Serial communication to DCE through USB

Hey, I'm using an Arduino Duemilanove (http://www.arduino.cc/en/Main/ArduinoBoardDuemilanove).

I want to use it to communicate with a DCE using RS232. I've already tried using a MAX232A chip to convert TTL voltages to RS232 voltages using this: http://www.arduino.cc/en/Tutorial/ArduinoSoftwareRS232. But I want to be able to do that without creating prototype circuits.

So I bought a USB to rs232 converter (something like this: http://www.usbgear.com/computer_cable_details.cfm?sku=USBG-RS232-F12&cats=199&catid=482%2C199%2C601%2C461) and plugged it into the usb port of the Arduino (using an A to B type usb converter).

I programmed the Arduino to continuously send stuff through the serial interface, but it doesn't seem to send anything when I use the adapter.

When I plug the adapter to the USB port of my computer and the rs232 end to a DCE, it seems to work fine (after I installed the ftdi driver).

So my question is: Do I need an equivalent of the ftdi driver on the Arduino for it to be able to communicate through that adapter?

When I connect the Arduino to the computer using the normal USB cable, it starts sending only when I open up the serial monitor in the IDE. So my guess is that something on the other side needs to initiate the communication before the Arduino starts sending. My DCE can't do that.. so is there some way to make the Arduino to just send data without anything on the other side?

Thanks

USB equipment has a "master/slave" relationship, and both the Arduino and the USB-to-serial widget you bought are "slaves". You need a "master" (usually some sort of PC, but there are some micros these days that can act as masters) to talk to both devices.

You probably want to get something similar to this or this (scroll down to the "P4") to act as an RS-232 buffer.

Ran

Ran is quite correct.

When you say:-

When I connect the Arduino to the computer using the normal USB cable, it starts sending only when I open up the serial monitor in the IDE.

How do you know this? You can't see the output unless you open the serial monitor. It's like saying you don't know the fridge light is off when the door is closed. In fact data is being sent to the USB chip if it is initialised or not and when plugged into the computer it is receiving data irrespective of if any application is listening.

Thanks for your replies. I had already created a version of the RS232-TTL converter, and it works fine. The extra breakout board would just add another component to the system, which I don't want to do. I'll take a look at the P4 and see what I learn. Thanks.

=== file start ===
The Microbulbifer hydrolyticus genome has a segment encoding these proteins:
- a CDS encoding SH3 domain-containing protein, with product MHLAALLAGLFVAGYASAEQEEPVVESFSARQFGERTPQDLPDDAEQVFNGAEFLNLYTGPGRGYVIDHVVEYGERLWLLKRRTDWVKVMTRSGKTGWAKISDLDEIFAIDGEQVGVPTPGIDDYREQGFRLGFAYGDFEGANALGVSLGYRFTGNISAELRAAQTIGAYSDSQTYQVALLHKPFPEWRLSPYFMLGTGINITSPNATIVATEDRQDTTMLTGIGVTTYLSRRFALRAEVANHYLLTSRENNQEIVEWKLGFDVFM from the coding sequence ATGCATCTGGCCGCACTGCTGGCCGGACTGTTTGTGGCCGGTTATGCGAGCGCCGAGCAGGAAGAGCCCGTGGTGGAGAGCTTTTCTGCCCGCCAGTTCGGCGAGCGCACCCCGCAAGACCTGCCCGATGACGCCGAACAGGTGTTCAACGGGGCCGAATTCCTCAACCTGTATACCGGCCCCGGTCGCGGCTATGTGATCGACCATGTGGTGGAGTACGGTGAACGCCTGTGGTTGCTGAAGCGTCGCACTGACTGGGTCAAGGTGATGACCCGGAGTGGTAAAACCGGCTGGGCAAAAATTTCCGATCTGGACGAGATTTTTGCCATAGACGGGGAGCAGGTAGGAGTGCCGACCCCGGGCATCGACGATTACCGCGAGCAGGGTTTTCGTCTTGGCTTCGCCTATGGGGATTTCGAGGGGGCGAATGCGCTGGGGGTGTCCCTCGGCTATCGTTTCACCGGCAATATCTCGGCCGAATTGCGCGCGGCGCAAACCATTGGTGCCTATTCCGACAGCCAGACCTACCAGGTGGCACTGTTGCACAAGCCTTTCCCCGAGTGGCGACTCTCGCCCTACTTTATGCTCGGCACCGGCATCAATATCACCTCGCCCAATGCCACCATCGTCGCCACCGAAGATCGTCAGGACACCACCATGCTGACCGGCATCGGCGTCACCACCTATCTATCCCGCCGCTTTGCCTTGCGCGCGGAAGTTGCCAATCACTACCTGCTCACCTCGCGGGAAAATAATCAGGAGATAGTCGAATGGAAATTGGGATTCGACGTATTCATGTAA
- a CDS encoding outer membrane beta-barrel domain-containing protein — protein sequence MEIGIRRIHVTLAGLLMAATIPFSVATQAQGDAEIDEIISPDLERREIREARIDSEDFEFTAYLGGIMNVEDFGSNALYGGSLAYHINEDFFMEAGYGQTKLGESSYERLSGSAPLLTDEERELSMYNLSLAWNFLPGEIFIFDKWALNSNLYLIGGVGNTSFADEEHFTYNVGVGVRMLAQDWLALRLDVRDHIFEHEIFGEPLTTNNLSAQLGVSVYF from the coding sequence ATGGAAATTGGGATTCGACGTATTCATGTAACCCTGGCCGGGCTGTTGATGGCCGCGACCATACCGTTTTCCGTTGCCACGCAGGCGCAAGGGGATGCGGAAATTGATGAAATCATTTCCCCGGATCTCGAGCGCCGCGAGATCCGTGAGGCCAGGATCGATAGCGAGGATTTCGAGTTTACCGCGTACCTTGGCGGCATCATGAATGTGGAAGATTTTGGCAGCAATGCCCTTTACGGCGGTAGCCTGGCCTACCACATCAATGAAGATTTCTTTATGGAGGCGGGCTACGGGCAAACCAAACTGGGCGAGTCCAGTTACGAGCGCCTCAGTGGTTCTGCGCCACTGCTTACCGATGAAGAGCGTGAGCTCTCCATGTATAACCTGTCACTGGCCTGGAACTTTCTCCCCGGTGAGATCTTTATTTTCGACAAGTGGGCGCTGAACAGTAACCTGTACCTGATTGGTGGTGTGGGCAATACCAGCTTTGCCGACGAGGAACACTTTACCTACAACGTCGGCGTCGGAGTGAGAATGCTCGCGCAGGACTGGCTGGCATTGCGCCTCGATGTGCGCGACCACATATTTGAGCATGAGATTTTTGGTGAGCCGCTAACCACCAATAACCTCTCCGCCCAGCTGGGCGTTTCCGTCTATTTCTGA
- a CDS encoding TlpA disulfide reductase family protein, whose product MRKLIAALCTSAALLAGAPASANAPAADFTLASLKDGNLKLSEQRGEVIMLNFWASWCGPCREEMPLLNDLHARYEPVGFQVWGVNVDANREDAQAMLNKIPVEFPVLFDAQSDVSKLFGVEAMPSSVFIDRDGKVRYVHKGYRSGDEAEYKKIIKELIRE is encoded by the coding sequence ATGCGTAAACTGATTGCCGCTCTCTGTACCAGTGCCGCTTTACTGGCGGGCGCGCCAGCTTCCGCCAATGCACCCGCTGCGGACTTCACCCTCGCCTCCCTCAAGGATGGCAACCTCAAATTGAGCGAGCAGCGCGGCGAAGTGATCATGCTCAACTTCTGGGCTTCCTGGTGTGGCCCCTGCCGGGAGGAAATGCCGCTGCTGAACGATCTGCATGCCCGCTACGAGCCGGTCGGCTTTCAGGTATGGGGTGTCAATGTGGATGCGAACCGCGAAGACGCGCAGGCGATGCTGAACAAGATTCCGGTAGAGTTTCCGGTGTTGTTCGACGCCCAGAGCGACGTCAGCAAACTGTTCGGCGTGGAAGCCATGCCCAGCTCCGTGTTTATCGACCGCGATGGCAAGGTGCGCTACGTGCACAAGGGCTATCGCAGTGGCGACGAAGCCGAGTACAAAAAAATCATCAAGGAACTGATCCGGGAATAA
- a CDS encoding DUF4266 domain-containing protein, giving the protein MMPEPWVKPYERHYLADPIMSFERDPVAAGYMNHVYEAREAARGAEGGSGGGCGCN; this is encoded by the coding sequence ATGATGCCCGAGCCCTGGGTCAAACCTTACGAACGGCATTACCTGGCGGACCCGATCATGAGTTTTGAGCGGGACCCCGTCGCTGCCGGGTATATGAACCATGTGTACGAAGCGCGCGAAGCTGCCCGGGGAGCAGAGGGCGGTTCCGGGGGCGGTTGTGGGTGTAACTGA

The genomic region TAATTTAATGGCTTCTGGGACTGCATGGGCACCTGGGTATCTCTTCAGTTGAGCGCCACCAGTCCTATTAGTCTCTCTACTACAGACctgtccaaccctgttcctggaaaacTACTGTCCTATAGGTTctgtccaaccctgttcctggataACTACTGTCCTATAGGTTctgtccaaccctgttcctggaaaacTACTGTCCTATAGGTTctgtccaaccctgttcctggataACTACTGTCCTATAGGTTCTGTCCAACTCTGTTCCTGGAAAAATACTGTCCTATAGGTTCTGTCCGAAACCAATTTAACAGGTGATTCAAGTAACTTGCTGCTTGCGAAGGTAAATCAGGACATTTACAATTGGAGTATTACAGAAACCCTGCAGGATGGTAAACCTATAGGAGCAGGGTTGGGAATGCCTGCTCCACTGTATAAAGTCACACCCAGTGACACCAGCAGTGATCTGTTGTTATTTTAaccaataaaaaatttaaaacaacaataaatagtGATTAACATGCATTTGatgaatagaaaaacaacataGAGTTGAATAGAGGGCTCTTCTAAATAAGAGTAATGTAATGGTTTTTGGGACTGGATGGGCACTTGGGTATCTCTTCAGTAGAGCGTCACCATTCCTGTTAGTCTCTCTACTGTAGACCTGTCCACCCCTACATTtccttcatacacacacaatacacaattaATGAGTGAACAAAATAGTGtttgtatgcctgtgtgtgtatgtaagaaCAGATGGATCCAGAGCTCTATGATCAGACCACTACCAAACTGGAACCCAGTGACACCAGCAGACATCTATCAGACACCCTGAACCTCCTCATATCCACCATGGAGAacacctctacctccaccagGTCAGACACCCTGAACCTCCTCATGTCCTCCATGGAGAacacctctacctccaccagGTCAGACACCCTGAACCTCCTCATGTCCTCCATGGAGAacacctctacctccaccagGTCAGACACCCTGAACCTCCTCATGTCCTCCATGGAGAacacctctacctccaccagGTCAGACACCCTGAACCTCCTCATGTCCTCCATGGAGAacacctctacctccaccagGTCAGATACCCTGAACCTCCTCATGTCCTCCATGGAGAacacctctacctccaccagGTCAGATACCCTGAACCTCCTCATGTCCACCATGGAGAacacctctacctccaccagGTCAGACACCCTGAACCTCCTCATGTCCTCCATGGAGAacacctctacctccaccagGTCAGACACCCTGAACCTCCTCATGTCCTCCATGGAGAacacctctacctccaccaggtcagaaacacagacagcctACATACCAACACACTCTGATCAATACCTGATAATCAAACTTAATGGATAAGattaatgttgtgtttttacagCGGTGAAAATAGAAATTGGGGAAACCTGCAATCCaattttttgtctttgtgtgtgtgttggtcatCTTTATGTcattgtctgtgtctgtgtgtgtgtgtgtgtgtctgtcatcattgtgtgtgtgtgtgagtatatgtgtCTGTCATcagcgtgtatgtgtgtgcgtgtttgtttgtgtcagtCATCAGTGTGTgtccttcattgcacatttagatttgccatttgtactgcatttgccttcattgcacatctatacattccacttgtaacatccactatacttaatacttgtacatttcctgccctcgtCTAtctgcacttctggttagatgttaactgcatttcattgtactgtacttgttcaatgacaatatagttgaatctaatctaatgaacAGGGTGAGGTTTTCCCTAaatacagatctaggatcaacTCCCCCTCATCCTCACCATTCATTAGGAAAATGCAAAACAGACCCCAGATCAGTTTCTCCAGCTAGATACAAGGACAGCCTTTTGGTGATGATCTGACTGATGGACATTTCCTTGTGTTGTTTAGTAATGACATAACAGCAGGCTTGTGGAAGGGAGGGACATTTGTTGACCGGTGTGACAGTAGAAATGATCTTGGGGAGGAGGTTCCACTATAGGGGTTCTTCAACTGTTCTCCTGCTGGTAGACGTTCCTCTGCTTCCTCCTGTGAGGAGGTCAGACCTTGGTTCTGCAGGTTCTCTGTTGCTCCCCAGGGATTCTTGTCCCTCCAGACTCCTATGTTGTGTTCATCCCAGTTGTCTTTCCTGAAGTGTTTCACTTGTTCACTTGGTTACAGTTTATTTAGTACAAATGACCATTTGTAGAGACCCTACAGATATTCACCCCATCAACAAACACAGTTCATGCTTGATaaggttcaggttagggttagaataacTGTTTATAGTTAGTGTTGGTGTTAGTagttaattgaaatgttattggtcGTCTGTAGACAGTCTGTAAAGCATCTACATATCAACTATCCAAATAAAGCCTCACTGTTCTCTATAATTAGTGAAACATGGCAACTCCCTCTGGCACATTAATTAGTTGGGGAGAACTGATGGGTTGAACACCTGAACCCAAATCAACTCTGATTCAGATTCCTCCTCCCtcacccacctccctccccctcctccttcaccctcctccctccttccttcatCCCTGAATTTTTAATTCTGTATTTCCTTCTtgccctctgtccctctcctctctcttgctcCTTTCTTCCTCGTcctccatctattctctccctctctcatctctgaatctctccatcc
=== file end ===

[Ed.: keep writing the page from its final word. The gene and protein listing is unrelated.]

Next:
@Grumpy_Mike: The TX light on the Arduino only lights up when the serial monitor is started up. So I assumed that it sends data only when the serial monitor is started. I guess that is what Ran meant about the master-slave relationship, and why I thought there should be something on the "other side" to initiate the communcation.

The TX light on the Arduino only lights up when the serial monitor is started up.

The TX light is not controlled by the arduino it is controlled by the USB / Serial bridge. It is the main computer that is responsible for flashing these lights. The arduino sends data anyway.

The Tx light is so controlled by the Arduino. If something is reading the data, the light flashes. When two Arduinos are communicating using xbees, the Tx and Rx lights flash at the appropriate times.

The Tx light is so controlled by the Arduino.

Look at the schematics.

The LEDs are connected to GPIO0 and GPIO1 of the FT232RL. These, as the name says are General Purpose Input Output lines. These are controlled purely by the drivers in the PC. :P

The LEDs are connected to GPIO0 and GPIO1 of the FT232RL.

Yea, I looked up the arduino schematic and ftdi datasheet (page 30, http://www.ftdichip.com/Documents/DataSheets/DS_FT232R.pdf), and you're right.

I've done some reading about usb host/slave and as far as I understand a USB Host has to initiate the communication. So is the Arduino actually sending data before the host initiates communication? Or is the act of plugging in the USB to my computer the "initiation of communication"?

if the Arduino is indeed sending data regardless of what's on the other side, does that mean when I connect my USB-RS232 adapter, it is also sending data? There is another ftdi chip at the end of the adapter, and my guess is that's where my problem lies. Something needs to interface with that before the arduino can send data through it.

I think I have a better idea of what's going on now. This USB-RS232 thing is not going to work. bah.